Binali Yildirim, Turkey's current Transportation Minister and founding member of the AKP, Turkey’s governing party, speaks during a meeting in Ankara, Turkey, Thursday, May 19, 2016. (AP Photo)
Turkey's transport minister Binali Yildirim, a steadfast ally of President Recep Tayyip Erdogan, was Sunday named ruling party chief and was also set to be appointed as prime minister in moves further consolidating the Turkish strongman's grip on power.
Yildirim, 60, vowed at an extraordinary ruling party congress to make a priority out of implementing Erdogan's controversial plan for a presidential system to enshrine his status as the Turkish number one.
He replaces Ahmet Davutoglu, a former foreign minister who promoted his own ambitious agenda but threw in the towel after a power struggle with Erdogan.
Yildirim was the only candidate at the ruling Justice and Development Party (AKP) congress in Ankara, receiving 1,405 votes from 1,470 delegates present.
In a carefully choreographed process, Erdogan is due later Sunday to hand Yildirim the mandate of prime minister, with a new government expected to be formed in the coming days.
By AKP convention, the posts of premier and ruling party chief are held by the same person. Davutoglu was at the presidential palace to formally submit his resignation as prime minister, television reports said.
Analysts expect Yildirim to be a more pliant figure for Erdogan and he lost no time in making clear his enthusiasm for the presidential system plan.
"Turkey needs a new constitution. Are you ready to bring in a presidential system?" Yildirim said to cheers at the congress, saying this was the way to end the current "confusion".
Erdogan first came to power as prime minister in 2003, switching to the presidency in 2014. If he seeks a second presidential mandate in 2019, he could stay in power until 2024.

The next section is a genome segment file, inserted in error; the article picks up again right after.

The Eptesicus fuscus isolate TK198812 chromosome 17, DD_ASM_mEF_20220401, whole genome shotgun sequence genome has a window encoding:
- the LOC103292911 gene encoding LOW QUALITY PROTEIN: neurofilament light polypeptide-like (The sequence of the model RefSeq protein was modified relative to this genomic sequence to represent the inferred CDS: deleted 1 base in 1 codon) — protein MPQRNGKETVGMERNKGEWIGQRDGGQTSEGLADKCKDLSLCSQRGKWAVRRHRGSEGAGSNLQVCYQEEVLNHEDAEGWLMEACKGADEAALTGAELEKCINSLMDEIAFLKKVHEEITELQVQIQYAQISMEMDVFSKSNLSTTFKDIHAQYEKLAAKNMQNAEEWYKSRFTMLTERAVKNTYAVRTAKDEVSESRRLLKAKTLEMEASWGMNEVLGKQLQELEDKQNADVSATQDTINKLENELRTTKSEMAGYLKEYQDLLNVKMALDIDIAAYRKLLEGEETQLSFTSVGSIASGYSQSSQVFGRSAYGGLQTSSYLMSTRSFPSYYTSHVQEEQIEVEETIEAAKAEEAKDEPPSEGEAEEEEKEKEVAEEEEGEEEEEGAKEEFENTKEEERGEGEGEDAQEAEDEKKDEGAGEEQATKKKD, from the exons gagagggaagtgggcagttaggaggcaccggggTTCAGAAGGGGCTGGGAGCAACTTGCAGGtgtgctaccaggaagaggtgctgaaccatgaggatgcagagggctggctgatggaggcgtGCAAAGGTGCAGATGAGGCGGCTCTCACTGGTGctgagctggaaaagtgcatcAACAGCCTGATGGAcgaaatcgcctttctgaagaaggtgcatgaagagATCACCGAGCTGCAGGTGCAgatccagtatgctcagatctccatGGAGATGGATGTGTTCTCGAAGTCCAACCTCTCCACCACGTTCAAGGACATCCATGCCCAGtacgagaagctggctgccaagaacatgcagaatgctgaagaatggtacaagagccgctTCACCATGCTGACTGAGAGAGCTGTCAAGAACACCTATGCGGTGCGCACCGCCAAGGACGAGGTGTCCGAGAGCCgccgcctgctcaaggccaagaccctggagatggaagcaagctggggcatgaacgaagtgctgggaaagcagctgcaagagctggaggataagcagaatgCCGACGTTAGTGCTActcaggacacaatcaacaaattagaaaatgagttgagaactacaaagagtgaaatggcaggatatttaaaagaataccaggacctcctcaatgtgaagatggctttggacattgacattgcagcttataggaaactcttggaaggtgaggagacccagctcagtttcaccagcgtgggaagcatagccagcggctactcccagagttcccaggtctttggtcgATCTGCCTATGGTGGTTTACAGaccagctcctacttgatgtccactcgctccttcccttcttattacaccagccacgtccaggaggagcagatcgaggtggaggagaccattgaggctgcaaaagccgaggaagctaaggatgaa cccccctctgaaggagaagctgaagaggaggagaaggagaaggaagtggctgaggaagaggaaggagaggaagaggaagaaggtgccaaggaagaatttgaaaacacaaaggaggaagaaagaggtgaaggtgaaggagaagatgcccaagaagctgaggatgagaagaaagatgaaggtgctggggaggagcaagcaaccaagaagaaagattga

In a second speech after his election was confirmed, Yildirim added: "Our path is the path of Recep Tayyip Erdogan."
Transport minister for almost all of the last decade and a half, Yildirim has been Erdogan's pointman for the implementation of his grandiose road and rail infrastructure projects.
"There appears to be more harmony" between Yildirim and the president than in the Davutoglu era, Deniz Zeyrek, the Ankara bureau chief of the Hurriyet daily, told AFP at the congress.
He is just the third party chairman in the history of the AKP -- which has transformed Turkey by putting Islam at the forefront of the officially secular country's politics -- after Erdogan and Davutoglu.
Not known for charisma, Yildirim made a glitzy entrance in front of thousands at the congress, clad in football scarves and throwing carnations into the crowds to the sound of thumping Turkish pop music.
However his speech was marred by a hoarse voice as he seemed unaccustomed to the challenge of addressing such a vast audience.
Erdogan was not at the congress, with existing rules stipulating the head of state should not be a member of a party, something the president may want to change in a new constitution.
But Justice Minister Bekir Bozdag made no secret of who he thought was the guiding light of the AKP, saying: "The AK Party is Tayyip's party."
In a message from Erdogan read by Bozdag, the president said "the bonds of my heart with you have never and will never be cut."
Despite rumours he is privately deeply embittered over his exit, Davutoglu put on a show of loyalty to the party saying: "The AK Party's unity is more important than anything for me."
Divisions between Davutoglu and Erdogan had been boiling for months over a series of issues including the presidential system and an accord with the EU on migrants.
Erdogan's critics have accused him of authoritarianism, with the latest controversy a bill adopted by parliament on Friday that would lift immunity from prosecution for dozens of pro-Kurdish and other MPs and could see them evicted from parliament.
Heading on a visit to Turkey, German Chancellor Angela Merkel voiced "great concern" over recent political developments in the country.
Yildirim also warned the European Union to be honest about Turkey's long-stalled membership bid, as frustration grows in Ankara that the EU will not fulfill its side of a deal on migrants.
"There is one thing that needs to be done by the European Union. This confusion over Turkey's full membership and the migrant issue has to be brought to an end," Yildirim said.
Both Erdogan and Yildirim are strongly opposed to resuming talks with the outlawed Kurdistan Workers' Party (PKK), the Kurdish militant group that has killed hundreds of members of the security forces since a two-year-long ceasefire collapsed in 2015.
"Operations will continue uninterrupted until the PKK terrorist organisation -- whose hands are in blood -- ends its armed actions," Yildirim said.